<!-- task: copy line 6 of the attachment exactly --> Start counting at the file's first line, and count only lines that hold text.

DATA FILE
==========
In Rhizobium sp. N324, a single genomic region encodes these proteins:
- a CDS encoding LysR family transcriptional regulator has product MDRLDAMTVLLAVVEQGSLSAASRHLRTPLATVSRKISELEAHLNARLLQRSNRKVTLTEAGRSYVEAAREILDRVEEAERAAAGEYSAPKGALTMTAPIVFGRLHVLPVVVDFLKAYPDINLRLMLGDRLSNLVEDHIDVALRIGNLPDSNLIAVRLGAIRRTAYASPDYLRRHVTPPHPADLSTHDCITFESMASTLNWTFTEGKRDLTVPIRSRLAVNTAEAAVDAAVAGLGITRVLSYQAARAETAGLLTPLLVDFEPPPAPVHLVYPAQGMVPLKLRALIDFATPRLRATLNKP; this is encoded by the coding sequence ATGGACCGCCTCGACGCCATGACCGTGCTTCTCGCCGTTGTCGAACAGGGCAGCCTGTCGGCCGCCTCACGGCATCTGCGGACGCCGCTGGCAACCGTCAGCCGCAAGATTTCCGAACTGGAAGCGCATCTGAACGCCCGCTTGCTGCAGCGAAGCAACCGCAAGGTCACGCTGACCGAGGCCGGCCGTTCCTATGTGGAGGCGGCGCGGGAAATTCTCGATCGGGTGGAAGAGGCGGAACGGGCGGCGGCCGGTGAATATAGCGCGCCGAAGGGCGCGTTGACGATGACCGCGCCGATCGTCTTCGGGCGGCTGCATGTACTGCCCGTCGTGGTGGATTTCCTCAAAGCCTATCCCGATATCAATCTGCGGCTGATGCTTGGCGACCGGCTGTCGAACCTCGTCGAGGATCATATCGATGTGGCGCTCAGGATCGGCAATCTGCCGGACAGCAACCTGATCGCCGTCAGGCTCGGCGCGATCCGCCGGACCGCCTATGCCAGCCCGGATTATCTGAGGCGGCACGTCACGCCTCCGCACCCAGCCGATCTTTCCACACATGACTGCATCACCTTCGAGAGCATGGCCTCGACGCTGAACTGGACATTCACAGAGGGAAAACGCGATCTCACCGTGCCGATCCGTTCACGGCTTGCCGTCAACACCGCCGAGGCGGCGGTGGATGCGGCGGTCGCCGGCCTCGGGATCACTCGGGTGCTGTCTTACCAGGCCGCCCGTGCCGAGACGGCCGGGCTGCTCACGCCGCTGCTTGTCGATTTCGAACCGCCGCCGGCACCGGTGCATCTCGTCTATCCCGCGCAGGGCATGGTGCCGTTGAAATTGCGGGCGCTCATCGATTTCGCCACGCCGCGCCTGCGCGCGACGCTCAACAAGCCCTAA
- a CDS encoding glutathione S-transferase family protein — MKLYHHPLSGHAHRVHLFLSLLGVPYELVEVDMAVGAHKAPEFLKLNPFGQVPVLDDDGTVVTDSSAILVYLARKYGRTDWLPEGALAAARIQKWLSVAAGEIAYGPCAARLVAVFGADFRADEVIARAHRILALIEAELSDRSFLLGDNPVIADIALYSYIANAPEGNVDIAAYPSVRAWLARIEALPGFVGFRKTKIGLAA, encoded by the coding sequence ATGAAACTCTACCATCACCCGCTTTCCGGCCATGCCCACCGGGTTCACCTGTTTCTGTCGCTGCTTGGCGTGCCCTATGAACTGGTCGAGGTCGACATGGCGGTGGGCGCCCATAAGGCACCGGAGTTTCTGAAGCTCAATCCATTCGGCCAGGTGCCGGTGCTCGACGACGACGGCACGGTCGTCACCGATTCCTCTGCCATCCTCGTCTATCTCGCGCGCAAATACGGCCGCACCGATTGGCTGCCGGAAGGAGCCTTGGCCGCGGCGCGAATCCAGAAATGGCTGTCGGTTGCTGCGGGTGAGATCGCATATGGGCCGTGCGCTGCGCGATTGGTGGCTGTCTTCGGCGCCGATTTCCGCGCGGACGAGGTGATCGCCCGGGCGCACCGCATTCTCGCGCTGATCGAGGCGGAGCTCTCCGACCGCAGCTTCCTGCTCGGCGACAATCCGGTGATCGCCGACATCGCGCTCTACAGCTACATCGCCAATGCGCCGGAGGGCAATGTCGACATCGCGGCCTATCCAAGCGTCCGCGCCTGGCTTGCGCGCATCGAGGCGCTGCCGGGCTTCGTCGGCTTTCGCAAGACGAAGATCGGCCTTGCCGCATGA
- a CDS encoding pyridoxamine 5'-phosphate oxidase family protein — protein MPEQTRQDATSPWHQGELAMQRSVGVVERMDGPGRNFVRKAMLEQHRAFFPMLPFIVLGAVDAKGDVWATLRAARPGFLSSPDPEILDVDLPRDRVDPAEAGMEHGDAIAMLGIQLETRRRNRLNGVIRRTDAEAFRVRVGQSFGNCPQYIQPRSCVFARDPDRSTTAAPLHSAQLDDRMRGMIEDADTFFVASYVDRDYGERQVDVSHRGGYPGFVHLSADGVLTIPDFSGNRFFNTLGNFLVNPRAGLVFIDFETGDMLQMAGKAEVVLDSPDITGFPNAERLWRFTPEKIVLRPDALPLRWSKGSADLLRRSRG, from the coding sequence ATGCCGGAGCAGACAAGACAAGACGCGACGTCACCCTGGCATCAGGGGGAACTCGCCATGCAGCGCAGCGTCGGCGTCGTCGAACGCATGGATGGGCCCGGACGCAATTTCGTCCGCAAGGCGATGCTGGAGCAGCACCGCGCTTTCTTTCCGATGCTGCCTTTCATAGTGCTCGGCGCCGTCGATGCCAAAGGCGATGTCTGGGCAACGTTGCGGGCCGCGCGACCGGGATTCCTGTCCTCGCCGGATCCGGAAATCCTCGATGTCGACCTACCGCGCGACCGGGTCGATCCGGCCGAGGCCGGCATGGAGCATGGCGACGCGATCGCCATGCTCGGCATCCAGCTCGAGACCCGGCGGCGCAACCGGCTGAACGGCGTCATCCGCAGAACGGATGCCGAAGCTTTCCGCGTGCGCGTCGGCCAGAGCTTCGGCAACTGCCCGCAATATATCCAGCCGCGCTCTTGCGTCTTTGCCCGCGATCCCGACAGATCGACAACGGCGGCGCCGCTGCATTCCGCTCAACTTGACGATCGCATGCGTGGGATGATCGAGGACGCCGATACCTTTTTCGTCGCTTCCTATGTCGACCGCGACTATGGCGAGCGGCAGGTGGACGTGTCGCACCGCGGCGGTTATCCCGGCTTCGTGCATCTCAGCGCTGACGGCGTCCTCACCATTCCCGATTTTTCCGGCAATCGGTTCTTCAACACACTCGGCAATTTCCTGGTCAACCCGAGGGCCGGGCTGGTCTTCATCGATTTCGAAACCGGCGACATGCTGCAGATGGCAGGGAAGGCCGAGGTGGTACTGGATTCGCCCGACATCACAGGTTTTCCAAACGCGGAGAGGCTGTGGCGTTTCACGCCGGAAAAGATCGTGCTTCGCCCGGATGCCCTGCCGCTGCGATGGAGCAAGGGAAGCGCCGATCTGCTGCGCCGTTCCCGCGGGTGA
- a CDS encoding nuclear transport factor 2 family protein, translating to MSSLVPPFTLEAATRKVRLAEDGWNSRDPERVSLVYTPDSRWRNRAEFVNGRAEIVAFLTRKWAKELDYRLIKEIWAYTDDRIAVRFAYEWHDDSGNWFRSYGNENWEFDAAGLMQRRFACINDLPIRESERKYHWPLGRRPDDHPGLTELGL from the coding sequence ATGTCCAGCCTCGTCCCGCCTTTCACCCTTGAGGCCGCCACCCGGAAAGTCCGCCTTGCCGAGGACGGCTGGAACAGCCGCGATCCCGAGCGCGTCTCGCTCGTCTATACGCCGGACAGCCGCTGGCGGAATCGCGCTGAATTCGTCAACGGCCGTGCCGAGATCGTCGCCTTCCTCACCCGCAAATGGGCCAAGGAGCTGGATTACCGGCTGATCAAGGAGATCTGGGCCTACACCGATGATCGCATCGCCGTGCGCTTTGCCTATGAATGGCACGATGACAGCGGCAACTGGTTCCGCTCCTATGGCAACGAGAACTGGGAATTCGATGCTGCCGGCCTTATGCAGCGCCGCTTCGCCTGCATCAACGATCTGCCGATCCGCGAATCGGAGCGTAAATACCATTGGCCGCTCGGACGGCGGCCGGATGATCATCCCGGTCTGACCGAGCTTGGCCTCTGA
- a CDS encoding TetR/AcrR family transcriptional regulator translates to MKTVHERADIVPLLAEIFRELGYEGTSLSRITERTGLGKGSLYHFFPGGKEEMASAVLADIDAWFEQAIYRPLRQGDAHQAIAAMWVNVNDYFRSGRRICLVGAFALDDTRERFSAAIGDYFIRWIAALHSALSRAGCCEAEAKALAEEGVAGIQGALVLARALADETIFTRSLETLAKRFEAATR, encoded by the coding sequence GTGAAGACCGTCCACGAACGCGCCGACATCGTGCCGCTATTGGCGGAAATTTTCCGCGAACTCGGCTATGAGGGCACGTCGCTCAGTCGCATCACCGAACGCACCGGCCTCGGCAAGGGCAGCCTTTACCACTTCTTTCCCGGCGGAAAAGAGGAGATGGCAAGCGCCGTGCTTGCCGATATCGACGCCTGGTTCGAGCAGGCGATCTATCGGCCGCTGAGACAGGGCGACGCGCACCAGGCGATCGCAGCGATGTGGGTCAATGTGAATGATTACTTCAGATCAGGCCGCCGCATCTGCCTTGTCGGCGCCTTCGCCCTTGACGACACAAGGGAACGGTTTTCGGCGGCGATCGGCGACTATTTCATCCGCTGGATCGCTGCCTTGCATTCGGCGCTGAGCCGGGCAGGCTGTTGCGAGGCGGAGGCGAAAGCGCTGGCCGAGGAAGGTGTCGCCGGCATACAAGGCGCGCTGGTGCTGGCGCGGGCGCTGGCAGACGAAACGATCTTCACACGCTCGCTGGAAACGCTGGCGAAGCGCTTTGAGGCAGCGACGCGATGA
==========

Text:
- a CDS encoding TetR/AcrR family transcriptional regulator translates to MKTVHERADIVPLLAEIFRELGYEGTSLSRITERTGLGKGSLYHFFPGGKEEMASAVLADIDAWFEQAIYRPLRQGDAHQAIAAMWVNVNDYFRSGRRICLVGAFALDDTRERFSAAIGDYFIRWIAALHSALSRAGCCEAEAKALAEEGVAGIQGALVLARALADETIFTRSLETLAKRFEAATR, encoded by the coding sequence GTGAAGACCGTCCACGAACGCGCCGACATCGTGCCGCTATTGGCGGAAATTTTCCGCGAACTCGGCTATGAGGGCACGTCGCTCAGTCGCATCACCGAACGCACCGGCCTCGGCAAGGGCAGCCTTTACCACTTCTTTCCCGGCGGAAAAGAGGAGATGGCAAGCGCCGTGCTTGCCGATATCGACGCCTGGTTCGAGCAGGCGATCTATCGGCCGCTGAGACAGGGCGACGCGCACCAGGCGATCGCAGCGATGTGGGTCAATGTGAATGATTACTTCAGATCAGGCCGCCGCATCTGCCTTGTCGGCGCCTTCGCCCTTGACGACACAAGGGAACGGTTTTCGGCGGCGATCGGCGACTATTTCATCCGCTGGATCGCTGCCTTGCATTCGGCGCTGAGCCGGGCAGGCTGTTGCGAGGCGGAGGCGAAAGCGCTGGCCGAGGAAGGTGTCGCCGGCATACAAGGCGCGCTGGTGCTGGCGCGGGCGCTGGCAGACGAAACGATCTTCACACGCTCGCTGGAAACGCTGGCGAAGCGCTTTGAGGCAGCGACGCGATGA